Chris Watson – Weather Report (2003, Touch)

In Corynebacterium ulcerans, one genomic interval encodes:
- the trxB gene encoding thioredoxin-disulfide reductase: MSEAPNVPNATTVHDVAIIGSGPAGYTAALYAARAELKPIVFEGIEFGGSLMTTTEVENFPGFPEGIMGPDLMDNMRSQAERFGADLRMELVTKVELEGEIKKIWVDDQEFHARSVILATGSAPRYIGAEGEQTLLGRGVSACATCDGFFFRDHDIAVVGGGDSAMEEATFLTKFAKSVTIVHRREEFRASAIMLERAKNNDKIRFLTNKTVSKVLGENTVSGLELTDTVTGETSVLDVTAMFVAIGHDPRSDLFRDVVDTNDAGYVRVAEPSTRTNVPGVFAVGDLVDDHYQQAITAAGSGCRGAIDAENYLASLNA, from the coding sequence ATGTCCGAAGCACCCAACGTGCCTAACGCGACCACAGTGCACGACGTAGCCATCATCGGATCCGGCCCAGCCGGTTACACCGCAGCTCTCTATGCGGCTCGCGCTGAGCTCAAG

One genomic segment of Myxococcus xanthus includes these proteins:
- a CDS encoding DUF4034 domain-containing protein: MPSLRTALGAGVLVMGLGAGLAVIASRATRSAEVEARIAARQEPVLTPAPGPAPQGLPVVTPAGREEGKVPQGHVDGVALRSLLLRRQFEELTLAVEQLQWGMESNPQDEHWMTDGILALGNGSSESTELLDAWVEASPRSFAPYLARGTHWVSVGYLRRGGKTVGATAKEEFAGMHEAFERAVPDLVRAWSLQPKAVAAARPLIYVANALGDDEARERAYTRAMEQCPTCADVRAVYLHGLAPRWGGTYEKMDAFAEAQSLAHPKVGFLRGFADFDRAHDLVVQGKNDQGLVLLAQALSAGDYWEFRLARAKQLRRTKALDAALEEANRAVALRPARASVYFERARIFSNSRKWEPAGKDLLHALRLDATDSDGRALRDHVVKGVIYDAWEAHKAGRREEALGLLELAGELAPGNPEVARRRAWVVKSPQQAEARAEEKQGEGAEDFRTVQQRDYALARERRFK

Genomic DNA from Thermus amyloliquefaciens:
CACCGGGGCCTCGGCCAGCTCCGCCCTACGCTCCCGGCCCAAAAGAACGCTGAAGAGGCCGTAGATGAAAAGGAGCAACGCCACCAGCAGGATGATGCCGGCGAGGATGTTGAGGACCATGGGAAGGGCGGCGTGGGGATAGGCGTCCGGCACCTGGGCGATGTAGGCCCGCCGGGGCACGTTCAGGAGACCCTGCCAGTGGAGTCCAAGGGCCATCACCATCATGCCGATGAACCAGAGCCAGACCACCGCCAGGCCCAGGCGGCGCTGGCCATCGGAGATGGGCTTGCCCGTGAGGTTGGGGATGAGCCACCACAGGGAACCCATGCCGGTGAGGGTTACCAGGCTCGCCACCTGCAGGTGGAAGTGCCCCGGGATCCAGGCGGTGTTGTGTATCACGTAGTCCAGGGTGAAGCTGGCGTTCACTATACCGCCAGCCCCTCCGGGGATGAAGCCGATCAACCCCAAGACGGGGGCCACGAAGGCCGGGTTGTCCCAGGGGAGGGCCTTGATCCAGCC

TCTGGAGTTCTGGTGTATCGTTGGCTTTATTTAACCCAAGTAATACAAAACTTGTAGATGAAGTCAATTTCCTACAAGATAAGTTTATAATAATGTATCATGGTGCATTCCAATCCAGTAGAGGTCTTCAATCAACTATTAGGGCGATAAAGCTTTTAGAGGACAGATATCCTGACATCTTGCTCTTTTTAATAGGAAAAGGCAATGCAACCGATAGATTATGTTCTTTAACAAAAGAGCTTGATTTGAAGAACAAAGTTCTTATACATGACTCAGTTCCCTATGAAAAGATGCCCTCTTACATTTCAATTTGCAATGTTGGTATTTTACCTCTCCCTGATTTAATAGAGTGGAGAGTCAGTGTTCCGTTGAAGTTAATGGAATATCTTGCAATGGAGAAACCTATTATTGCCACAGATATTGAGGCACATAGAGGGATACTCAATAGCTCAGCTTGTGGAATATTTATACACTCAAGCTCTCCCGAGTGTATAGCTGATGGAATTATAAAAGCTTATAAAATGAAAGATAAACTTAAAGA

Nope, this isn’t an album called Chris Watson by jazz fusion icons Weather Report, nor is it a jazz fusion album courtesy of this former Cabaret Voltaire member. Instead, Weather Report is an assembly of sounds recorded by a true master of nature and field recordings (and as alluded to, one time Cab Voltaire member), Chris Watson. Consisting of three 18 minute tracks, Watson boasts not only a plethora of heterogeneous source material, but a keen ear for mixing and splicing this material into rich sonic collages. Animal and human, flora and fauna, weather and oceans flow continuously into one another to create a listening experience that is simultaneously terrestrial and ethereal. No, it isn’t the high art of the old world (Mozart, Beethoven, Stravinsky, et al.) nor does it have the commercial viability demanded by late-capitalism in its attempts to legitimize (or at least justify) artistic endeavor. Instead, Weather Report taps into something much deeper than commerciality or artistic prestige. It taps in to something which Bruce Russell (Dead C) managed to articulate succinctly and pithily: sound is fundamental, songs are not. Whilst recorded and manipulating for human consumption, Watson achieves a rare feat: he produces a cultural object which both reproduces fundamental sound(s), decentering the anthropocentric conceit that every cultural object must ultimately be “about” or at least reflective of human social imaginaries or aesthetic schemata (even implicitly), while also crafting something that can be enjoyed by human listeners. Undoubtedly, Watson’s selection of material and his decision to capture sounds in the first place raises questions about whether or not this release truly challenges the primacy of the human experience (a legitimate concern which cannot be fully addressed due to space restrictions of this medium); regardless, this release celebrates a great number of aural pluralisms and possesses the ability to remind the listener both how mysterious the planet we inhabit is and how wonderful it is to be alive. At a critical juncture in human history, one cannot help but think, it would be manifestly appropriate to send this album into space in the faint hopes that some distant alien civilization may one day discover what earth sounded like, long after the ship has been negligently run aground.